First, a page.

In order to honor the anniversary of Claudio Monteverdi’s (1567-1643) the ensemble Cappella Mediterranea and their founder Leonardo García Alarcón were given the special permission, to perform in an outstanding venue, the Chiesetta del Doge at the Palazzo Ducale in Venice for an unique musical project: The first performance of Monteverdi’s music in more than 300 years at the Doges chapel, the heart of the old Venetian republic, where Monteverdi was the official court composer. Based on the theme of “Angels and Demons” the ensemble and Leonardo García Alarcón perform extracts from Monteverdi’s opera and madrigal compositions. Performers: Leonardo García Alarcón, Christopher Lowrey, Emiliano Gonzalez-Toro, Francesca Aspromonte, Matthias Vidal, Flores Mariana, Gianluca Burato.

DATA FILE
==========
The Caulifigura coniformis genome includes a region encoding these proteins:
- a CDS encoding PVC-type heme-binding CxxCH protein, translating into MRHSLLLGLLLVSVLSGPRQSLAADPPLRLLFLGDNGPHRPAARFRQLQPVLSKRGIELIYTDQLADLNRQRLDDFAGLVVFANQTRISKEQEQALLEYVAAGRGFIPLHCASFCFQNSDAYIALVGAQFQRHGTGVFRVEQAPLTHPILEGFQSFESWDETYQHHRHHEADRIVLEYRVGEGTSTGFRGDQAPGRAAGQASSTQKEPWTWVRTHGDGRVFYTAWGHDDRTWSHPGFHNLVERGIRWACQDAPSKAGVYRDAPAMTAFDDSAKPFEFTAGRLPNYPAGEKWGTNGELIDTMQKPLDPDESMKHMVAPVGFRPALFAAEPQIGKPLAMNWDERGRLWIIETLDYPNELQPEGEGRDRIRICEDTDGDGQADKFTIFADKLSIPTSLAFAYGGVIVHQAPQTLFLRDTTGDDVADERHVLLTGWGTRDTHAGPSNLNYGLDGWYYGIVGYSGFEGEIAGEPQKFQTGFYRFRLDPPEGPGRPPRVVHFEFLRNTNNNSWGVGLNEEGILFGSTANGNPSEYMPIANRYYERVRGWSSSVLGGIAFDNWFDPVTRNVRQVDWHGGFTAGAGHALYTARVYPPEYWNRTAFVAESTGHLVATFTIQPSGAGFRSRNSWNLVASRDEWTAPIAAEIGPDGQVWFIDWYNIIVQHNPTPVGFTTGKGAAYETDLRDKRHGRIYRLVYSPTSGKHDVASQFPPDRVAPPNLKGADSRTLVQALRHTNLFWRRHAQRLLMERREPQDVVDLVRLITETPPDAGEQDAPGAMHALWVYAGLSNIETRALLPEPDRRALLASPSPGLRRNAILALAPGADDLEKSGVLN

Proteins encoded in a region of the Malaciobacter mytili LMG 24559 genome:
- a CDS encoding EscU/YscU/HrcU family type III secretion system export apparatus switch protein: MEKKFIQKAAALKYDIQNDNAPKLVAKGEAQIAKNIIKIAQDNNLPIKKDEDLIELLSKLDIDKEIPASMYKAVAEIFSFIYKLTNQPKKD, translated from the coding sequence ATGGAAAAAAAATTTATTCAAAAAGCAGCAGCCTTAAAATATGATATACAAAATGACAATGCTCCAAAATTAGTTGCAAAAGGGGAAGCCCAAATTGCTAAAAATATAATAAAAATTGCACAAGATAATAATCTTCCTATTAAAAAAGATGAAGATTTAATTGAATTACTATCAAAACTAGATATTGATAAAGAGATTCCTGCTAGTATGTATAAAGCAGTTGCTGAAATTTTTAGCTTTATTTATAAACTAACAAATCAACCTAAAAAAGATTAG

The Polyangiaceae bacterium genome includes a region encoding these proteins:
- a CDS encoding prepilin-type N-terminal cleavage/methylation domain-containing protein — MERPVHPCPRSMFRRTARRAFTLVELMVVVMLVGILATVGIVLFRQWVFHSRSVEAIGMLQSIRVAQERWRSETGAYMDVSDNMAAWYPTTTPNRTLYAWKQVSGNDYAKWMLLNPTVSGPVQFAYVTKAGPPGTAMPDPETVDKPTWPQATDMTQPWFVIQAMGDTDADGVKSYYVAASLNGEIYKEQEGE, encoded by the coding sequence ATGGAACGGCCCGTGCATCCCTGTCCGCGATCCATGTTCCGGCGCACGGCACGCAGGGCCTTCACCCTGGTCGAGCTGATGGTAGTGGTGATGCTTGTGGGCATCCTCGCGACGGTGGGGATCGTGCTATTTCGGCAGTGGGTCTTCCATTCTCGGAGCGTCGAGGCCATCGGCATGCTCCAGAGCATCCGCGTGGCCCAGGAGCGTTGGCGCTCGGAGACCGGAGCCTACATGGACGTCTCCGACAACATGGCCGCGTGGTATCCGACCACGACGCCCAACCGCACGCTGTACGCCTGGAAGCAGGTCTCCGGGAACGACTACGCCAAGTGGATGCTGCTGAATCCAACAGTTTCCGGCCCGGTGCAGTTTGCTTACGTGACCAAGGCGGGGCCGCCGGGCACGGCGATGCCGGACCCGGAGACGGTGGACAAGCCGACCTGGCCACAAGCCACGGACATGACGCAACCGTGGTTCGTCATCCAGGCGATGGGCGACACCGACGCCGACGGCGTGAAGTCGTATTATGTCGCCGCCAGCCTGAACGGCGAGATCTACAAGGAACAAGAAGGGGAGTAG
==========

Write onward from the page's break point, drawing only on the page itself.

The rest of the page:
Gala from Berlin 1997 - A Salute to Carmen
The 1997 Berlin Gala was dedicated to Georges Bizet’s Carmen with all works somehow connected to the opera. Featuring star soloists like Anne Sofie von Otter, Roberto Alagna, Bryn Terfel, Véronique Gen and Stella Doufexis, the Berliner Philharmoniker and Italian conductor Claudio Abbado, the program included selections from Carmen itself. Sergei Rachmaninov’s Rhapsody on a Theme of Paganini, Pablo de Sarasate’s Carmen Fantasy op. 25, Maurice Ravel’s Rhapsodie Espagnol, Manuel de Falla’s Ritual Fire Dance, and Johannes Brahms’s Hungarian Dance No. 5 in G minor. The other soloists of this evening are Gil Shaham (violin) and Mikhail Pletnev (piano).